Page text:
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As a trans woman, I feel more unsafe than ever. We need more than Trans Day of Visibility — we need

Written by Victoria Scott


Victoria Scott is an author and transgender woman living in Idaho.

Today is her third Transgender Day of Visibility since coming out, and she thinks visibility is no longer enough.

"We've reached the limits of what can be done with awareness," she writes. "We need action."

It's my third Transgender Day of Visibility since I became visibly transgender, and I'm exhausted. It's not a long time — I've barely begun the process of reassembling the life I annihilated by coming out — yet it feels like every year has been the same exhausting slog.

Three years is long enough to know that I write the same story every year. I tell my audience in whatever terms come to me at the time that I'm an out and proud trans woman, as if there is any way for them not to notice. It's scary, but I keep doing it because I believe my community deserves to live proud, happy lives, and I make my impassioned plea for our plight to improve. It never does.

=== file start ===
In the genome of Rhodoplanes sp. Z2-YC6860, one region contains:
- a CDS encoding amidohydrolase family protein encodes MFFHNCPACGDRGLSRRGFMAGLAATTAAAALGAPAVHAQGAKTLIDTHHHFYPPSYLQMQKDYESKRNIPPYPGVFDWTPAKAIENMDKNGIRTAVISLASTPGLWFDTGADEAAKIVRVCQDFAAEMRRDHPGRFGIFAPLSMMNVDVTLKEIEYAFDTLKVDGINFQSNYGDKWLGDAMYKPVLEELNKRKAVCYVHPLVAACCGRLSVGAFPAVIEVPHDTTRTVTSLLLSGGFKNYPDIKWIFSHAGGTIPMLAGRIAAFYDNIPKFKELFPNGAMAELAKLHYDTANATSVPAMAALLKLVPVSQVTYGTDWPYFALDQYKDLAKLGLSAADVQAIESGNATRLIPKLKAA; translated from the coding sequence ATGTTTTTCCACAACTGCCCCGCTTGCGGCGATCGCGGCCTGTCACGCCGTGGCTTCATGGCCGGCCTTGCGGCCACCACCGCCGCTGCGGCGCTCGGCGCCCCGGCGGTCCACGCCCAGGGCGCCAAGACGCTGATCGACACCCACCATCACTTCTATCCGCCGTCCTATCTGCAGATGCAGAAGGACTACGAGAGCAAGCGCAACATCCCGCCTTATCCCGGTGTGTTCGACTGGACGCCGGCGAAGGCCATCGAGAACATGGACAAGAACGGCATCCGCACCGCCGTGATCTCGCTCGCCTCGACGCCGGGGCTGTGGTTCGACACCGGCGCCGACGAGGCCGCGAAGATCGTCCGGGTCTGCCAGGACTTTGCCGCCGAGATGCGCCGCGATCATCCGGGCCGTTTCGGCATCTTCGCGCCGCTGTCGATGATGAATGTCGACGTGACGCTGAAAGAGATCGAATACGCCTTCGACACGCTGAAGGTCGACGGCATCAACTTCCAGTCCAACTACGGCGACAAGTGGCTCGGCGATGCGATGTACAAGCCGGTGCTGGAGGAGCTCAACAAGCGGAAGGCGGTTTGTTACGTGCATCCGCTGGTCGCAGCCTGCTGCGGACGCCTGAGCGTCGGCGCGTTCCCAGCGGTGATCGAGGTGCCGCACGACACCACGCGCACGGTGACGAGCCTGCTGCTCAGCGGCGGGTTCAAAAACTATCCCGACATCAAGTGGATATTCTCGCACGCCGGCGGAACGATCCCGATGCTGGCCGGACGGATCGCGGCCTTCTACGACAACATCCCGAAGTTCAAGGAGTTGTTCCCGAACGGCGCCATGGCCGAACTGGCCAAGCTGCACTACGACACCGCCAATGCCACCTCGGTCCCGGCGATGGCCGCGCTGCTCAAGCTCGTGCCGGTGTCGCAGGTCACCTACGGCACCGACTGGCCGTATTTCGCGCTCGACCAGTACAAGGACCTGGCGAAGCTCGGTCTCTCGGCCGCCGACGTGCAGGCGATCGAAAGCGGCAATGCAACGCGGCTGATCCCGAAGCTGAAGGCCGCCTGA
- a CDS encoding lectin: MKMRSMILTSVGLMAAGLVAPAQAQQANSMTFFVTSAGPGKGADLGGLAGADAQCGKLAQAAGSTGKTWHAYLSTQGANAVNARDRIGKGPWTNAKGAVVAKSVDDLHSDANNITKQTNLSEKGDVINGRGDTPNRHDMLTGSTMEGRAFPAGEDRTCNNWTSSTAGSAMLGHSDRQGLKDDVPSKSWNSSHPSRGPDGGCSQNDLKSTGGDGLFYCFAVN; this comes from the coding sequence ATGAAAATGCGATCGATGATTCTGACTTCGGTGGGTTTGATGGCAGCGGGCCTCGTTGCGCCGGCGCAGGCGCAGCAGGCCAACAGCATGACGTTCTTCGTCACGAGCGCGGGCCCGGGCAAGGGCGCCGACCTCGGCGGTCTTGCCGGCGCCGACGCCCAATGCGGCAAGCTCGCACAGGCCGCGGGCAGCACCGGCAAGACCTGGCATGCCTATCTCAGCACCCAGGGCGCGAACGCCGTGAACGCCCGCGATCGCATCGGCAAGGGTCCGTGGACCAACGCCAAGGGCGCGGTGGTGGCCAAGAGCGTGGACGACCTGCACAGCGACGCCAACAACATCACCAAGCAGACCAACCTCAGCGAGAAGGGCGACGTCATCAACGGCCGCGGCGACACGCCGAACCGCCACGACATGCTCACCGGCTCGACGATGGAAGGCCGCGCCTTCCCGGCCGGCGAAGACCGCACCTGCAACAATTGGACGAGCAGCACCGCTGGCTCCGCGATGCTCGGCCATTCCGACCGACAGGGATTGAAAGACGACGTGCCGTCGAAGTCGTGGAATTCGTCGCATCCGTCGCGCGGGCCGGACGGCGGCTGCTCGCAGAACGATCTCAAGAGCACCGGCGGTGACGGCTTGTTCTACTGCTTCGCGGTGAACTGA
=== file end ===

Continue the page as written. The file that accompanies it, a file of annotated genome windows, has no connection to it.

Every year I write this story, things get demonstrably worse

I finally decided to embrace myself and live as a woman openly in 2020. That year, there were a record number of anti-trans bills in the US under the umbrella of national anti-LGBTQ rule changes and laws from the Trump administration.

In 2021, despite a shift to the ostensibly pro-trans Biden admin, there was yet another record-breaking year of anti-trans legislation. In 2022, we broke the previous year's record yet again.

This year's bills threaten to erase trans people

Oklahoma is now mulling a ban on insurance coverage for gender-affirming care, including for adults; Tennessee has already passed an "anti-drag show" law that is so broadly worded it could be used to restrict trans people from public spaces, and states like Kentucky and Texas are contemplating similar restrictions.

On Transgender Day of Visibility, we need more than visibility

We need allies.

This needs to be a day where the country makes it clear they have our backs. We need more than throwaway State of the Union lines to protect us. We need federal legislation to protect us from state-level lawmaking. We need the people around us, in every city, to support us, rather than just in a scattered few safe places on the coasts. We need doctors who treat us like people instead of unfortunate accidents. We need our visibility to be repaid with a future we can actually imagine ourselves in.


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